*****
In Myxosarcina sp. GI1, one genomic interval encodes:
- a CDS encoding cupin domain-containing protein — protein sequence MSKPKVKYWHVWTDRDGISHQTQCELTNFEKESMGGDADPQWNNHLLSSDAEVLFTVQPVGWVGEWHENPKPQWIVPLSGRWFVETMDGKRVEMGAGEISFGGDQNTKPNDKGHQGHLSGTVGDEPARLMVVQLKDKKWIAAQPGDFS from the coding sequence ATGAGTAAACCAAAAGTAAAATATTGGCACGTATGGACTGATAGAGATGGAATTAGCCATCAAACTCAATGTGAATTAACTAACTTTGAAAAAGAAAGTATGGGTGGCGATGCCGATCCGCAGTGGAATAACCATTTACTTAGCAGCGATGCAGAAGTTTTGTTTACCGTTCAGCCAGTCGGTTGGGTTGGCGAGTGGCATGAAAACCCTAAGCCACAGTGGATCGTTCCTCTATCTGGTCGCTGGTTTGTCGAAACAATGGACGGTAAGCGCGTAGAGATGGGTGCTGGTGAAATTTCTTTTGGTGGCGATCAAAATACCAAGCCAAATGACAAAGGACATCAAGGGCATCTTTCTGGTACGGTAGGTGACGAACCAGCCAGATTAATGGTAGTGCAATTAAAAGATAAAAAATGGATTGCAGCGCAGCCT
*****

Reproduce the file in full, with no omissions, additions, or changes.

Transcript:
In Myxosarcina sp. GI1, one genomic interval encodes:
- a CDS encoding cupin domain-containing protein — protein sequence MSKPKVKYWHVWTDRDGISHQTQCELTNFEKESMGGDADPQWNNHLLSSDAEVLFTVQPVGWVGEWHENPKPQWIVPLSGRWFVETMDGKRVEMGAGEISFGGDQNTKPNDKGHQGHLSGTVGDEPARLMVVQLKDKKWIAAQPGDFS from the coding sequence ATGAGTAAACCAAAAGTAAAATATTGGCACGTATGGACTGATAGAGATGGAATTAGCCATCAAACTCAATGTGAATTAACTAACTTTGAAAAAGAAAGTATGGGTGGCGATGCCGATCCGCAGTGGAATAACCATTTACTTAGCAGCGATGCAGAAGTTTTGTTTACCGTTCAGCCAGTCGGTTGGGTTGGCGAGTGGCATGAAAACCCTAAGCCACAGTGGATCGTTCCTCTATCTGGTCGCTGGTTTGTCGAAACAATGGACGGTAAGCGCGTAGAGATGGGTGCTGGTGAAATTTCTTTTGGTGGCGATCAAAATACCAAGCCAAATGACAAAGGACATCAAGGGCATCTTTCTGGTACGGTAGGTGACGAACCAGCCAGATTAATGGTAGTGCAATTAAAAGATAAAAAATGGATTGCAGCGCAGCCT